Two Mercedes-Benzes and a Land Rover belonging to suspected underworld kingpin Nafiz Modack and his co-accused were seized and taken to Cape Town central police station on Thursday for "investigation".
While Western Cape police spokesperson Lieutenant Colonel Andre Traut confirmed the seizure for investigation, he said the identities of the parties concerned could not be disclosed to the media.
News24 understands that police believe the cars were fitted with illegal gadgets.
Modack and his co-accused in an extortion case had appeared in the Cape Town Magistrate’s Court, just metres away from the police station, earlier on Thursday morning.
Bulky men, who appeared to be their security detail, huddled closely around them.
Modack is accused along with Colin Booysen – the brother of alleged Sexy Boys gang boss Jerome Booysen – Jacques Cronje, Ashley Fields and Carl Lakay. They face extortion charges relating to nightclub security.
Irfaan Parker, for Modack, told Magistrate Joe Magele that some of his client’s "security" was harassed outside the court building, and told that their cars were parked illegally, when they were not.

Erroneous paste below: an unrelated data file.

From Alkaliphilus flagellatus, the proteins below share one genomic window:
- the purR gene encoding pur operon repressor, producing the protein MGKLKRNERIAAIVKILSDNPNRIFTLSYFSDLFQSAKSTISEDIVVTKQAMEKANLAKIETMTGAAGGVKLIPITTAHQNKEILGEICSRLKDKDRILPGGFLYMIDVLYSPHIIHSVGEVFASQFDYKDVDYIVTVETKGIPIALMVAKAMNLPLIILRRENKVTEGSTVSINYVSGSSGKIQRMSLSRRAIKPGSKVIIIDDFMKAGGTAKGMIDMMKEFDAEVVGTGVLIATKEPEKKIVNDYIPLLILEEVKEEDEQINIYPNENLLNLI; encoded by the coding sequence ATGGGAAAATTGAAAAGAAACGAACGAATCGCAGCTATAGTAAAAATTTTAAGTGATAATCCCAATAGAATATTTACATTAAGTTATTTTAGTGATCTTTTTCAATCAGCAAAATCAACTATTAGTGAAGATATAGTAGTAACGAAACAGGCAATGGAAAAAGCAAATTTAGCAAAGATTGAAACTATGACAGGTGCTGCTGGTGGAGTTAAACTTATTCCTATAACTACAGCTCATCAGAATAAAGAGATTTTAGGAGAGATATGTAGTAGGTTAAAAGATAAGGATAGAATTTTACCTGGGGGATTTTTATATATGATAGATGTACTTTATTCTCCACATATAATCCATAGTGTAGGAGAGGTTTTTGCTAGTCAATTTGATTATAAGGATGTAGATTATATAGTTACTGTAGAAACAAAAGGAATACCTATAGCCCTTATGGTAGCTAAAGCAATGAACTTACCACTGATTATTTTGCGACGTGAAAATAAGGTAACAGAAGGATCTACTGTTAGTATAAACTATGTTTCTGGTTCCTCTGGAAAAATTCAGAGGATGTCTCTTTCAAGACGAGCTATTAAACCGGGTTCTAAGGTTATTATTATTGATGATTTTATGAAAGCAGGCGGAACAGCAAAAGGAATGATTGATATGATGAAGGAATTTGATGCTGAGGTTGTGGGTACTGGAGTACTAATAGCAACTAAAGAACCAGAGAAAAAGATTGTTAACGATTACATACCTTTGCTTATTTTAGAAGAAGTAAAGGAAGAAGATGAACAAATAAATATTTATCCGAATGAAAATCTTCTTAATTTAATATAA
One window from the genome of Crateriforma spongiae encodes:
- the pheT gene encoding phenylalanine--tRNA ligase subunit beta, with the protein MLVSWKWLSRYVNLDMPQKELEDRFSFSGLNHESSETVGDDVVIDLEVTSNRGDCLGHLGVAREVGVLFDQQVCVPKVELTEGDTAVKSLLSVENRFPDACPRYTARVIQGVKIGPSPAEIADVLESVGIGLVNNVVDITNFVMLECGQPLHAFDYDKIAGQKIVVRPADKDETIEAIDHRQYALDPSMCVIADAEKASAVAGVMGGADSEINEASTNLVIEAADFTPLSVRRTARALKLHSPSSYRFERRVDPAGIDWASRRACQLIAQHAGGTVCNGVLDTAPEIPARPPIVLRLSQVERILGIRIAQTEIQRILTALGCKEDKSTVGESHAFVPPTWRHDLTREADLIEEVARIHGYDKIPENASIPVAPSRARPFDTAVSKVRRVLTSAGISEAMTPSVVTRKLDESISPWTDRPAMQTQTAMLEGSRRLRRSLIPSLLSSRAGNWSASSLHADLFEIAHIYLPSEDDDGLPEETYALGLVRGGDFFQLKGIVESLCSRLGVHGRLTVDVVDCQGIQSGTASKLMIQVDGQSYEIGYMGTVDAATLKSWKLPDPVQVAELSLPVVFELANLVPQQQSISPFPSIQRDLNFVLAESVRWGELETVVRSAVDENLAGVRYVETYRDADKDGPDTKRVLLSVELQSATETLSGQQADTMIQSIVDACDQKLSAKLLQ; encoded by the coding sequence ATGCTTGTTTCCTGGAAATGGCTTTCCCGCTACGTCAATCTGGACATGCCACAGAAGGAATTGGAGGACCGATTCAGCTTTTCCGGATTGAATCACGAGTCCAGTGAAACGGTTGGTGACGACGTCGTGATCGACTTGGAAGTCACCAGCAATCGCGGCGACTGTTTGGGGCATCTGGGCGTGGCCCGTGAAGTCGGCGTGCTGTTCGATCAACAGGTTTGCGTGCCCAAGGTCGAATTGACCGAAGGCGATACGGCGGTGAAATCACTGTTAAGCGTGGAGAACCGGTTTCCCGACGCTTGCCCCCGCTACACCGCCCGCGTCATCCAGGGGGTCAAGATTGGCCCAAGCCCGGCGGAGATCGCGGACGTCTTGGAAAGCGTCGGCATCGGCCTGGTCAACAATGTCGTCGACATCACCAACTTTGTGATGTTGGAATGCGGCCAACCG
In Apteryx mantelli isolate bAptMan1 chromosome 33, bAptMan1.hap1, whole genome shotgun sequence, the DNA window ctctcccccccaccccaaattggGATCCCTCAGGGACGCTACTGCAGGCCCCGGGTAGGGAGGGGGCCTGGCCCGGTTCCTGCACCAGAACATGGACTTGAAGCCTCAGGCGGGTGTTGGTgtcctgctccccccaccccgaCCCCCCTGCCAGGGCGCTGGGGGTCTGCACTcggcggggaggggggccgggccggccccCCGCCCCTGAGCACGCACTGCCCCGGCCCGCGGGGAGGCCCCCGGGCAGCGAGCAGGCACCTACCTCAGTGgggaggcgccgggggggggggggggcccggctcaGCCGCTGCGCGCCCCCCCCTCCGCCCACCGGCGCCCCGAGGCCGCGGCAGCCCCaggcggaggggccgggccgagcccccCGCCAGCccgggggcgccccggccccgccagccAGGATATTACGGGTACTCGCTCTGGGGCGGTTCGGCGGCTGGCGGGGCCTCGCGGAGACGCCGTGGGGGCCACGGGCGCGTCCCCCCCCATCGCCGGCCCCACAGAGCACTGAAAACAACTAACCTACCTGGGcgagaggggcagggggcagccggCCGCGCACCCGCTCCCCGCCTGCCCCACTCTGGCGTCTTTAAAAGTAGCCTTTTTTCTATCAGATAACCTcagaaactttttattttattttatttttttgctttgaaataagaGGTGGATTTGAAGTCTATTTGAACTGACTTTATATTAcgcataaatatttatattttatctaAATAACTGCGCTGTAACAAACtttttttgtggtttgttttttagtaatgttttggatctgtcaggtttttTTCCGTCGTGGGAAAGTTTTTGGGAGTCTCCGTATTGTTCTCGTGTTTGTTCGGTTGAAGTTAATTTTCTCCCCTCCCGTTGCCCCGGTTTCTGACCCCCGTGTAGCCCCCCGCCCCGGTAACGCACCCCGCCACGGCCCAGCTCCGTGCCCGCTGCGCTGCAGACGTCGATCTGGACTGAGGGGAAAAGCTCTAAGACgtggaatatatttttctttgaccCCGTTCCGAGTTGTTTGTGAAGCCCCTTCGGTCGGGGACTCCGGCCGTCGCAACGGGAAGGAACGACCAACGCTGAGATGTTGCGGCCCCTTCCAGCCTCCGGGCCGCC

He said police officers had insisted that their vehicles be searched or that they be arrested.
"Clearly, there is no basis in law for that."
Modack and his co-accused, surrounded by men in dark clothing, stormed over to the police station after their appearance.
Modack sped off
It took around an hour for one of the vehicles, a Mercedes-Benz Vito van, to be released.
Modack then jumped into the car and sped off.
Traut confirmed that the van, a Land Rover and a Mercedes-Benz SUV were seized.
He said the driver of the Land Rover had been served with a suspension notice by the Cape Town Traffic Department.
"The third vehicle, a Mercedes-Benz SUV, will remain in our custody for further investigation. During the event, no one was arrested or charged."
Safety and security mayoral committee member JP Smith previously explained, in a statement on vehicle modifications, that a consistent number of vehicles had their roadworthy certificates suspended every year.
He said that national legislation required that modifications be done by a manufacturer or registered vehicle body builder. Once that was done, a vehicle had to be re-registered and sent for clearance to the South African Police Service, he said.
The case against Modack and his co-accused was transferred on Thursday to the Cape Town Regional Court.
They were expected to appear in that court on May 28.